Internationally renowned Ashtanga yoga instructor Kino MacGregor is the kind of person who doesn’t just put both of her legs behind her head — she does it while smiling.
“Just for fun,” she recently attempted a no-hands headstand. (Yes, that’s a headstand that requires balancing on just your skull.) The pose “is a good test and teacher of alignment,” says MacGregor, who posted photographic evidence that she actually did it “for a very brief second.”
So when MacGregor plans a weekend of workshops at Woodley Park Yoga (see box), you’d better believe people will have their cameras ready. In fact, MacGregor — whose home is in Miami Beach, where she and her husband run the Miami Life Center — is already thinking about the photos she’ll take in D.C.
As part of her monthlong #backbendmadness challenge on Instagram, MacGregor is demonstrating progressively tougher poses every day in March. While she’s here, it’ll be time to show off scorpion handstand, which requires standing on your hands while bringing the soles of your feet to your head. MacGregor is soliciting suggestions of an iconic D.C. location for the photo.
“I’d love to do it any place I won’t get arrested,” she jokes.
All kidding aside, the fact that MacGregor can pull off so many of these advanced poses has helped change perceptions of Ashtanga. Although women have long been practitioners of this style of yoga, the leaders have traditionally been men. Her photos are proof that women are just as strong as the guys.
“There was talk the female body couldn’t do these movements,” MacGregor says. “It was a huge mental block.”
Many of the hurdles that arise in yoga are in the brain, not the body, MacGregor adds. That’s why when she’s teaching, she likes to help participants push their boundaries. At the point when they want to quit, she encourages them to keep going, to turn it into a mental exercise.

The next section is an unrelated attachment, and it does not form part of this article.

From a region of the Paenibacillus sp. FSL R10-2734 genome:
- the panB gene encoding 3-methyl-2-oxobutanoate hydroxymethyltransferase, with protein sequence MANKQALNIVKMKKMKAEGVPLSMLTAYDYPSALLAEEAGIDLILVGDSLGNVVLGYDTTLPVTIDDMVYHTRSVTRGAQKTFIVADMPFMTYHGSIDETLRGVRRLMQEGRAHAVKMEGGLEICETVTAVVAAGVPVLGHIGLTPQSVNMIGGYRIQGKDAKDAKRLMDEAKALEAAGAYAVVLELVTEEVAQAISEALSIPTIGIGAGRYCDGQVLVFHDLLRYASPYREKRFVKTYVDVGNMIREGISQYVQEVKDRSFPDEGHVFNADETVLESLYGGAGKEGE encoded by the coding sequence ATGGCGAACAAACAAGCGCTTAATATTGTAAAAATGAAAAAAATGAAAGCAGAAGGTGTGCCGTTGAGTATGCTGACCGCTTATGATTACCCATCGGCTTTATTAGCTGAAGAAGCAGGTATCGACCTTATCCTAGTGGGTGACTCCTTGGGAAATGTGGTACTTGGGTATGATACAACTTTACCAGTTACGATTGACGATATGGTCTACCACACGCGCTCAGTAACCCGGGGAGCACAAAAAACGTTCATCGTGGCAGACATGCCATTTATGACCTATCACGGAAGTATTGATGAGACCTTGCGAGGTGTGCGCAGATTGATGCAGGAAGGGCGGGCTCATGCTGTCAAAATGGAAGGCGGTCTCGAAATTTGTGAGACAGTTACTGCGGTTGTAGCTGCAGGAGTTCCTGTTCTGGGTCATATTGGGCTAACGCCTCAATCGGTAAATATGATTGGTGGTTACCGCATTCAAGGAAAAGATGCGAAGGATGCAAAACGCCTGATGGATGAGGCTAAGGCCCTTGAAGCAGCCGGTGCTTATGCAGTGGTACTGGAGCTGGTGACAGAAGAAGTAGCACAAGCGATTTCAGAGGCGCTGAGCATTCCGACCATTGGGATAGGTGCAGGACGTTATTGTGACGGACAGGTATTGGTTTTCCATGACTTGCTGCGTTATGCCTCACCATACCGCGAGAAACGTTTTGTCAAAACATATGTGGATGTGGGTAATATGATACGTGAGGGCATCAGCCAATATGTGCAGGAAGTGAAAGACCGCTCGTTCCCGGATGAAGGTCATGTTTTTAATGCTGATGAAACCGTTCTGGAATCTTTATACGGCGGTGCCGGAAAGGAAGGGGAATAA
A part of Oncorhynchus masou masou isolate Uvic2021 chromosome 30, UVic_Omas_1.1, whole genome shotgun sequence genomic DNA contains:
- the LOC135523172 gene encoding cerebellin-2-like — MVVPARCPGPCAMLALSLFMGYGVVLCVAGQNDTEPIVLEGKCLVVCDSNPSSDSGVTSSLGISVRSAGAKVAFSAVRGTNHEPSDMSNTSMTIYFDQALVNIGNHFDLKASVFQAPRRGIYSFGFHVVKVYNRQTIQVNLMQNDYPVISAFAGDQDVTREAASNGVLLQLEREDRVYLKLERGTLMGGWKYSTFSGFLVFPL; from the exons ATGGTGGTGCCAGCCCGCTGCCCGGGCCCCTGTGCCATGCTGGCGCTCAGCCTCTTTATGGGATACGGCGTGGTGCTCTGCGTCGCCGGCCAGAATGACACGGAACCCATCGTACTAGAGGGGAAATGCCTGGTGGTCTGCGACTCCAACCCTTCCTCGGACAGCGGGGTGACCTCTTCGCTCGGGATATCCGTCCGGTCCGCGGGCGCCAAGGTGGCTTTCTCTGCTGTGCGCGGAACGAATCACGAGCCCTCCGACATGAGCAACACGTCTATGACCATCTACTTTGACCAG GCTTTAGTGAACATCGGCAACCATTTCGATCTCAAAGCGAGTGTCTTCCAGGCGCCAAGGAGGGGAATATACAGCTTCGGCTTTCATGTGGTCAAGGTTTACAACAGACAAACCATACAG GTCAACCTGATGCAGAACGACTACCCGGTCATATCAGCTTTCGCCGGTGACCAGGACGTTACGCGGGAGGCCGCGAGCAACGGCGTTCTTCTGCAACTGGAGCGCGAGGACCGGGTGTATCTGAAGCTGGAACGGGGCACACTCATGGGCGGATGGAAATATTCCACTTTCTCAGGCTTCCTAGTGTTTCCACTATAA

That technique has allowed MacGregor to continue to progress in Ashtanga. In January, she finally completed the discipline’s fourth series of poses — an undertaking she began six years ago.
“It used to be so challenging that it would put me in a bad mood,” MacGregor says. Luckily for her students, the learning process ended up boosting her empathy, she adds.
She understands how tricky it can be for newbies to work their way through even the first few postures in Ashtanga’s primary series. So her latest project is aimed directly at helping them. In April, MacGregor is releasing a beginner’s DVD with five practices, starting with a breakdown of sun salutations.
Kino MacGregor will lead four workshops this weekend for Woodley Park Yoga at the Edmund Burke School (4101 Connecticut Ave. NW). On Saturday, she’ll guide students through the Ashtanga Yoga Full Primary Series at 9 a.m. and offer “Fly like a Bird: All About Bakasana” at 1 p.m. On Sunday, she’ll offer a Mysore-style practice at 8 a.m. and teach “Strong Steady Grace,” which focuses on arm balances, at noon. The full weekend is $195; each session is $55. To register, email firstname.lastname@example.org.